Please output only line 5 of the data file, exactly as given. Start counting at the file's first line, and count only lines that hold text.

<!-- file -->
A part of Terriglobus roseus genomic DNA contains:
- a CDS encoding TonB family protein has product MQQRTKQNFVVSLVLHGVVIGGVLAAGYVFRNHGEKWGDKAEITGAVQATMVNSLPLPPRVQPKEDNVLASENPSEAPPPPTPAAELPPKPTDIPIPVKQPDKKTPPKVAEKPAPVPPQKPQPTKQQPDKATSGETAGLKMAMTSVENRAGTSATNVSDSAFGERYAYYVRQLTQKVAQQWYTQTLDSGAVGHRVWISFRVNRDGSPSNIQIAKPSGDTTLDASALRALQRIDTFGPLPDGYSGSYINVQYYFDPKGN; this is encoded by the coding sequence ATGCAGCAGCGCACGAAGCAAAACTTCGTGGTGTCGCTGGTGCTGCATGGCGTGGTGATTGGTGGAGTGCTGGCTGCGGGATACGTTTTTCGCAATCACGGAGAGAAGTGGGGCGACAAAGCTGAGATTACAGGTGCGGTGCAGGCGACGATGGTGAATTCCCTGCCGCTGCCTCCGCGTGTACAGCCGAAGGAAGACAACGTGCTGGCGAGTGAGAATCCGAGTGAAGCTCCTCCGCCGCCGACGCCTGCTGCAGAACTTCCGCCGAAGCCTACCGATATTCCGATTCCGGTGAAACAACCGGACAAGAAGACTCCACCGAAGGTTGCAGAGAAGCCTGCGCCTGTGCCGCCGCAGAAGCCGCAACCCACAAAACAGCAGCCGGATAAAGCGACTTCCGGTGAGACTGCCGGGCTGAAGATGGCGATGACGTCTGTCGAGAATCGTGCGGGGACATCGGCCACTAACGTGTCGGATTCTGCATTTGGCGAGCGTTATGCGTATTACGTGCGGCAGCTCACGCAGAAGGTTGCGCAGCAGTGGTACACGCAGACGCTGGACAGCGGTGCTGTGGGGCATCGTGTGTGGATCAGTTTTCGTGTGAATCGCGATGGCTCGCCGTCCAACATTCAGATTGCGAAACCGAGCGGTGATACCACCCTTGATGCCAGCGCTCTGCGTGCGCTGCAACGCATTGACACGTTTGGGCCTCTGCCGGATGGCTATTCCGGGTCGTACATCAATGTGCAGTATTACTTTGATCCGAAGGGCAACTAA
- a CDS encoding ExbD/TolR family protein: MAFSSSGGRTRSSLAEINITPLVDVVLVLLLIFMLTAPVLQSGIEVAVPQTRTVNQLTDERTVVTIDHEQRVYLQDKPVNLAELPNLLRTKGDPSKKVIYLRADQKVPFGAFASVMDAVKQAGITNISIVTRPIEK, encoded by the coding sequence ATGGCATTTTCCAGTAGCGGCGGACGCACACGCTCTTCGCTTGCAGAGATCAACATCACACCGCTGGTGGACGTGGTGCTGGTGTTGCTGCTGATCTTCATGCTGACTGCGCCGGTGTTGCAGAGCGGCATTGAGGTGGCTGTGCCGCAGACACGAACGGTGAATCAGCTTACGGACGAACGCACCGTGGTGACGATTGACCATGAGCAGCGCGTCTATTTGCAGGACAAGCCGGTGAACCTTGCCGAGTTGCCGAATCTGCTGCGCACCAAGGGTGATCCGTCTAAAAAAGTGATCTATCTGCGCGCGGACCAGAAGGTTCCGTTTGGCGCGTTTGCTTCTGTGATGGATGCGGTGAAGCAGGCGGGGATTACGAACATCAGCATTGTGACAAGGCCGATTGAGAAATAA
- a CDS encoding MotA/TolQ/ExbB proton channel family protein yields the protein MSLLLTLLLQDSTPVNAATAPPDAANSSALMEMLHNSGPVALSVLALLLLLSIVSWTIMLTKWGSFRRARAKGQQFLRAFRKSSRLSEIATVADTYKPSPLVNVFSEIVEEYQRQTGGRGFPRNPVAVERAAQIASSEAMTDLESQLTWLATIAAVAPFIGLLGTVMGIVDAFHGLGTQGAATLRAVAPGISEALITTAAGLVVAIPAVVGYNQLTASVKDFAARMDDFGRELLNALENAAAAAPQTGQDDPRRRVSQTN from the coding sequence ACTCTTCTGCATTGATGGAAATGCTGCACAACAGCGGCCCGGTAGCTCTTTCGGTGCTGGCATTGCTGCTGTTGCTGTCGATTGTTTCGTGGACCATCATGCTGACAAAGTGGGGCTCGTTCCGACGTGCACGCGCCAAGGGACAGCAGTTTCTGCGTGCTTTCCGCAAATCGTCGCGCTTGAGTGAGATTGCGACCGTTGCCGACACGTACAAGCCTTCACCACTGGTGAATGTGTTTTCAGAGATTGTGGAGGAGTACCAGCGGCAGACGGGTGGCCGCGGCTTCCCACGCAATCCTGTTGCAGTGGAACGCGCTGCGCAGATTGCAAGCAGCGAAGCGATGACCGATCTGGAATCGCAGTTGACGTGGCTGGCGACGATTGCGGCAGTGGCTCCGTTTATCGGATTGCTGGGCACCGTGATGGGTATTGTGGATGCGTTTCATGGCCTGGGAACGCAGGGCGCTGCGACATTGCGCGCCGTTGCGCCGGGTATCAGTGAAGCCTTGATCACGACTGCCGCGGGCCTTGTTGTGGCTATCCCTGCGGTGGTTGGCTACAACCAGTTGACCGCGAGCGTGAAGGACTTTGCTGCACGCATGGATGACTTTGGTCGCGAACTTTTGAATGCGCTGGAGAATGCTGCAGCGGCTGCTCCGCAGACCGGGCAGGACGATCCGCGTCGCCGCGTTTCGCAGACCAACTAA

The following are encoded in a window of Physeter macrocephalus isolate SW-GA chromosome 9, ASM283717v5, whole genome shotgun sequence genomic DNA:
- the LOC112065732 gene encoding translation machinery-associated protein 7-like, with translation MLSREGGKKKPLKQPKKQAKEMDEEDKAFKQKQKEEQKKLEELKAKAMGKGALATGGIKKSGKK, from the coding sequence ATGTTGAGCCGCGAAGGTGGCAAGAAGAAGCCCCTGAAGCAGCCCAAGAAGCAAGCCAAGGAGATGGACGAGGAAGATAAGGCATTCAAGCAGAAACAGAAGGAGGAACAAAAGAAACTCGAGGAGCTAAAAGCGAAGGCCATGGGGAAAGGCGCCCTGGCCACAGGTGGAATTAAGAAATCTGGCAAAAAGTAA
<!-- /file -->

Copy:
The following are encoded in a window of Physeter macrocephalus isolate SW-GA chromosome 9, ASM283717v5, whole genome shotgun sequence genomic DNA: